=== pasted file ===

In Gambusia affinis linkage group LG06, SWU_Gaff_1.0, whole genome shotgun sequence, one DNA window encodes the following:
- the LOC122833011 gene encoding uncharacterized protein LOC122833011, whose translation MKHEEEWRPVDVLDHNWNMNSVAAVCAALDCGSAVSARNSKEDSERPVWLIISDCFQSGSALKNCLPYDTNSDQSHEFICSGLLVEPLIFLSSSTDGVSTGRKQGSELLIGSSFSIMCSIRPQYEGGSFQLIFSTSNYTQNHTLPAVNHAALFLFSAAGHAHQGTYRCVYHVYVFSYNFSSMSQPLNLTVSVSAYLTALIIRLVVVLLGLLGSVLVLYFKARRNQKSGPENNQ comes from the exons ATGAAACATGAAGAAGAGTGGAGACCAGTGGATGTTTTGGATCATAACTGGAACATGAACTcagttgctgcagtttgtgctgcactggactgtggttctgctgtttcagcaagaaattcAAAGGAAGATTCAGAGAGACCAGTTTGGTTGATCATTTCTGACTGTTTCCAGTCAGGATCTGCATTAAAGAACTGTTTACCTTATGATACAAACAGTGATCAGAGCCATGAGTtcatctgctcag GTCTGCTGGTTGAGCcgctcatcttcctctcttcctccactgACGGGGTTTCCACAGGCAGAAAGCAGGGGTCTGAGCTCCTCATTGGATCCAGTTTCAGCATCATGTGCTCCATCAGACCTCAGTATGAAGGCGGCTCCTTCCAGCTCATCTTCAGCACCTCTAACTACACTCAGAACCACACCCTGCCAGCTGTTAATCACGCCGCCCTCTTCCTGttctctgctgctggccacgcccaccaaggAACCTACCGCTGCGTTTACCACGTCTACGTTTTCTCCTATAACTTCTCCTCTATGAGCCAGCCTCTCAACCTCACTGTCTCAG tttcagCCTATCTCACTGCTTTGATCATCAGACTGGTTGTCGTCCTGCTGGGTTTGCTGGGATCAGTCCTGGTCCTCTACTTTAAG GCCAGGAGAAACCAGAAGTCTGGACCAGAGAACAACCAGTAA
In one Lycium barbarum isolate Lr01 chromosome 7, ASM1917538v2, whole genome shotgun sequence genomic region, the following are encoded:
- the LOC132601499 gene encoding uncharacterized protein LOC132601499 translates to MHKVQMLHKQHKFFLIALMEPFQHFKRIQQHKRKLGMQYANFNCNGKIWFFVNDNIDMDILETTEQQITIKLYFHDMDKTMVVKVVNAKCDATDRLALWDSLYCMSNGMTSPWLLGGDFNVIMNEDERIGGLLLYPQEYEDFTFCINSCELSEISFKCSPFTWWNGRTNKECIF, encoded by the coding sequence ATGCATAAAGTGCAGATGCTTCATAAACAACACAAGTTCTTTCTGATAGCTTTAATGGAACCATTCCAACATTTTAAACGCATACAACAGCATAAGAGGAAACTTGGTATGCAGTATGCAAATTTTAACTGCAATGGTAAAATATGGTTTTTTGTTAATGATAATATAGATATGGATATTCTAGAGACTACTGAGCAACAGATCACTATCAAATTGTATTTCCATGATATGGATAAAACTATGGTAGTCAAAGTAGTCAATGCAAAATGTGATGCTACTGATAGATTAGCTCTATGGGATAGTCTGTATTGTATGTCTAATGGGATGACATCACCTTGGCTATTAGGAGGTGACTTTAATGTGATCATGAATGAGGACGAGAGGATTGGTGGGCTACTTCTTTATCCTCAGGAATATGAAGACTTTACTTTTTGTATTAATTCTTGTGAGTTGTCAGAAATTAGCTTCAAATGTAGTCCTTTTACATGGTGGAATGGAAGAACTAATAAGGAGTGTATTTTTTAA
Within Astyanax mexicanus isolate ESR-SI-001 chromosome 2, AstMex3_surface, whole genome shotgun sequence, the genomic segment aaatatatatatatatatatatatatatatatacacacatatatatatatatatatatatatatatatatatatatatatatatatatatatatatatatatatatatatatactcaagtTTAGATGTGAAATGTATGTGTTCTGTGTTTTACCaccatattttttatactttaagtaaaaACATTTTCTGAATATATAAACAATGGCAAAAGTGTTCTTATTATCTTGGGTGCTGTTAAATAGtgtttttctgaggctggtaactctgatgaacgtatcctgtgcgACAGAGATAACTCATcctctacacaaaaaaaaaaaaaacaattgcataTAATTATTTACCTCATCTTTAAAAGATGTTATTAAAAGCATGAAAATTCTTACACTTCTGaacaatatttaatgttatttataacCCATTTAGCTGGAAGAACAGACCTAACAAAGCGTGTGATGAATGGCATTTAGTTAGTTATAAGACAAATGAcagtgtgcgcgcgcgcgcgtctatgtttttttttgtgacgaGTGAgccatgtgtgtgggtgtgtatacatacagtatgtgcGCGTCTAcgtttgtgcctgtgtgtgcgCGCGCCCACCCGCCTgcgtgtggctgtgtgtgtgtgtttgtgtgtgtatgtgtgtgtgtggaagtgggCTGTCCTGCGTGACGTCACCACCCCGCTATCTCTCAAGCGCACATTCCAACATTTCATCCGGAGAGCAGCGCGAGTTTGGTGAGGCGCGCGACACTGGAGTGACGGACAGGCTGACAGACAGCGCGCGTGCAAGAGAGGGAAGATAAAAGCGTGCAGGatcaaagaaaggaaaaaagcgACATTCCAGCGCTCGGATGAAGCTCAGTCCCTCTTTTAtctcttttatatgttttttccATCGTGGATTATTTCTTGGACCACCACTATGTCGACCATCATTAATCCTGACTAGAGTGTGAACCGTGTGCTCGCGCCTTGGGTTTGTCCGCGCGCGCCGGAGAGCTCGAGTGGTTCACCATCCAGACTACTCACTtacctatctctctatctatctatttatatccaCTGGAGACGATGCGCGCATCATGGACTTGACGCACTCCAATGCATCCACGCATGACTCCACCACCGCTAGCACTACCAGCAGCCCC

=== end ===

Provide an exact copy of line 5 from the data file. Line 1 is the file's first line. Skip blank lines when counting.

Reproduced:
Within Astyanax mexicanus isolate ESR-SI-001 chromosome 2, AstMex3_surface, whole genome shotgun sequence, the genomic segment aaatatatatatatatatatatatatatatatacacacatatatatatatatatatatatatatatatatatatatatatatatatatatatatatatatatatatatatatactcaagtTTAGATGTGAAATGTATGTGTTCTGTGTTTTACCaccatattttttatactttaagtaaaaACATTTTCTGAATATATAAACAATGGCAAAAGTGTTCTTATTATCTTGGGTGCTGTTAAATAGtgtttttctgaggctggtaactctgatgaacgtatcctgtgcgACAGAGATAACTCATcctctacacaaaaaaaaaaaaaacaattgcataTAATTATTTACCTCATCTTTAAAAGATGTTATTAAAAGCATGAAAATTCTTACACTTCTGaacaatatttaatgttatttataacCCATTTAGCTGGAAGAACAGACCTAACAAAGCGTGTGATGAATGGCATTTAGTTAGTTATAAGACAAATGAcagtgtgcgcgcgcgcgcgtctatgtttttttttgtgacgaGTGAgccatgtgtgtgggtgtgtatacatacagtatgtgcGCGTCTAcgtttgtgcctgtgtgtgcgCGCGCCCACCCGCCTgcgtgtggctgtgtgtgtgtgtttgtgtgtgtatgtgtgtgtgtggaagtgggCTGTCCTGCGTGACGTCACCACCCCGCTATCTCTCAAGCGCACATTCCAACATTTCATCCGGAGAGCAGCGCGAGTTTGGTGAGGCGCGCGACACTGGAGTGACGGACAGGCTGACAGACAGCGCGCGTGCAAGAGAGGGAAGATAAAAGCGTGCAGGatcaaagaaaggaaaaaagcgACATTCCAGCGCTCGGATGAAGCTCAGTCCCTCTTTTAtctcttttatatgttttttccATCGTGGATTATTTCTTGGACCACCACTATGTCGACCATCATTAATCCTGACTAGAGTGTGAACCGTGTGCTCGCGCCTTGGGTTTGTCCGCGCGCGCCGGAGAGCTCGAGTGGTTCACCATCCAGACTACTCACTtacctatctctctatctatctatttatatccaCTGGAGACGATGCGCGCATCATGGACTTGACGCACTCCAATGCATCCACGCATGACTCCACCACCGCTAGCACTACCAGCAGCCCC